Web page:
Ugh. I feel like crap. I have all day. Been mostly sleeping.
So you may remember that I went to the doctor's last week and he ordered an upper GI. Tonight I suddenly got the urge to look up what exactly happens during an upper GI. Upon searching, I found two different types of tests: an upper GI series and an upper GI endoscopy. They're both pretty much used for the same thing. The only difference is that an upper GI endoscopy is safer for small children (less radiation, I guess), is more thorough, and can actually do something about the problem instead of just identifying it. So I decided to read the descriptions of both procedures on WebMD.
An upper GI series is pretty much just x-rays. You have to drink barium (which, let me tell you, is freaking disgusting), but that's pretty much the worst of it. And at least you only have to take sips of it, and it'll add up to one cup of the stuff by the time you're done. I had to drink it for some other test a couple of summers ago, and it was worse then. I had to drink an entire quart of it, half the night before and half the morning of. I couldn't eat or drink anything or even brush my teeth for the twenty-four hours before the test, so I had the taste in my mouth for the longest time. The x-ray table tilts and changes positions, which actually sounds kind of cool. I mean, there's the risk of getting cancer from the radiation, but whatever.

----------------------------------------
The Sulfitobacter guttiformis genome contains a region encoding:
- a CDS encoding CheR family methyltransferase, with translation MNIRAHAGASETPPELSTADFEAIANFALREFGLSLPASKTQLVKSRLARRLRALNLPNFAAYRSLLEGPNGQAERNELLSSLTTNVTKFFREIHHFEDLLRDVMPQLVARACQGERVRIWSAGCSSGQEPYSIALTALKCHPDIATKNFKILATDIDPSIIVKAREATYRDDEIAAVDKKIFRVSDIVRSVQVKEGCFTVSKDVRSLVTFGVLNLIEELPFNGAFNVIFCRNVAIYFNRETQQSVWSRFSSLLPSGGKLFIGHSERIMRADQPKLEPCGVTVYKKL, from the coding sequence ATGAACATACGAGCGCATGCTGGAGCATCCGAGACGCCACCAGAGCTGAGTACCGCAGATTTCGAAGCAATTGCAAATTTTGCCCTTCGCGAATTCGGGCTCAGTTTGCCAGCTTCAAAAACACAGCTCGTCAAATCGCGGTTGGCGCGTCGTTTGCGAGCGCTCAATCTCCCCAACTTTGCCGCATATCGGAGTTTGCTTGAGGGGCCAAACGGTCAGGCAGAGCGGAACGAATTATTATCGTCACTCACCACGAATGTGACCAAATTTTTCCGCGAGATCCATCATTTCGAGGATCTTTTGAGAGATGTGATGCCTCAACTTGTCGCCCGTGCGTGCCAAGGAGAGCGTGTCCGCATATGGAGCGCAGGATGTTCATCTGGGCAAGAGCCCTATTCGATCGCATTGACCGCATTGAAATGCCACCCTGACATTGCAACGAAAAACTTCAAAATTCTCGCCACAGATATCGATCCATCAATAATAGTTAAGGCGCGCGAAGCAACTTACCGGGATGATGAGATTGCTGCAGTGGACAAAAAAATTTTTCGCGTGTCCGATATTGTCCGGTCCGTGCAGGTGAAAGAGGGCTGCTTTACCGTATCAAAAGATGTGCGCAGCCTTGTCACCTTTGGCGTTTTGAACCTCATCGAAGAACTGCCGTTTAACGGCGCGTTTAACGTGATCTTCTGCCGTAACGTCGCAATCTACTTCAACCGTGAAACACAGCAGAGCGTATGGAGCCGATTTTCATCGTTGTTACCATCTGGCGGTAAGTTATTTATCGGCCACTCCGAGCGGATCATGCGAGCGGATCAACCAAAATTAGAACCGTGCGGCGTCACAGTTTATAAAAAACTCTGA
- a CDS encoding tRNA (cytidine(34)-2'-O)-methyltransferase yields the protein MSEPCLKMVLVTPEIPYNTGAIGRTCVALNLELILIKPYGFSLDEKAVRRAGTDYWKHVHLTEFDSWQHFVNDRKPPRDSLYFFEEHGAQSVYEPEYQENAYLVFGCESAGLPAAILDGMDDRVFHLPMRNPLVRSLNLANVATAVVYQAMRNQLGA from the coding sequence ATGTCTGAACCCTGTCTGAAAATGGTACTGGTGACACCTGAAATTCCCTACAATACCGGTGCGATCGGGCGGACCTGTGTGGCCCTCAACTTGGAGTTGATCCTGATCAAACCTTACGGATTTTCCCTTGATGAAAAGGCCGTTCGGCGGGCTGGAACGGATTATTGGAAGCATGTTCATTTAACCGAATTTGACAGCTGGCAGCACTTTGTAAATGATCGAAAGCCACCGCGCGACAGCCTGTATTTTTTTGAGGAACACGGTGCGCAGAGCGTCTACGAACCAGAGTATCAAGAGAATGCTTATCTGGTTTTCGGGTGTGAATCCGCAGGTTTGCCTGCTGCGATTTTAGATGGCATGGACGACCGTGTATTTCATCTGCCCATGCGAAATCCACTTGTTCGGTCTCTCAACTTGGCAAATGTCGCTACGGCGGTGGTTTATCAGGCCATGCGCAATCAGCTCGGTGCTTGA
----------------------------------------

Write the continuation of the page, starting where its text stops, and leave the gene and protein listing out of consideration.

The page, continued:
Honestly, I would rather die than have an upper GI endoscopy. You can't eat or drink for the six to eight hours before the test, which is fine. Part of the reasoning, however, is not. I'm okay with the fact that they want to see the results more clearly. I'm not okay with the fact that they don't want you to eat because not eating will reduce- but not eliminate- your chances of vomiting. If you vomit during the test, there's a good chance whatever's in your stomach will end up in your lungs.
So you go into the lab or whatever, probably hungry and thirsty, as well as paranoid that you'll vomit, which doesn't help someone like me who often throws up because of anxiety. You'll probably have a blood test done to make sure that you don't have clotting issues or a low blood count or something, because there's a chance of internal bleeding during the test. Then you'll get an IV which gives you pain meds and a sedative. Okay. Any test that I need pain meds for, I am not okay with.
You'll lie on your side on the table with your head bent forward. A mouth guard will be put on your teeth to protect them from the tube that will be inserted into your mouth and then shoved down your throat, which, to my knowledge, is much softer. If my teeth are in danger from this thing, why am I swallowing it?
Once the start of the tube is in your esophagus, you can't swallow. You're supposed to drool all over the table. Because that's not humiliating.
You'll sit there with this tube inside of you, moving through your digestive system, for anywhere from thirty to forty-five minutes. You'll most likely be gagging, nauseous, and in pain. Even with the pain meds.
So yeah. Sounds like a fun time.
Even if it is a series that needs to get done, if a problem is found, they'll probably get a closer look at it with an endoscopy.
Someone kill me please.
I don't even have a song of the day today. Too busy trying not to have a panic attack to pick a song. Sorry to disappoint.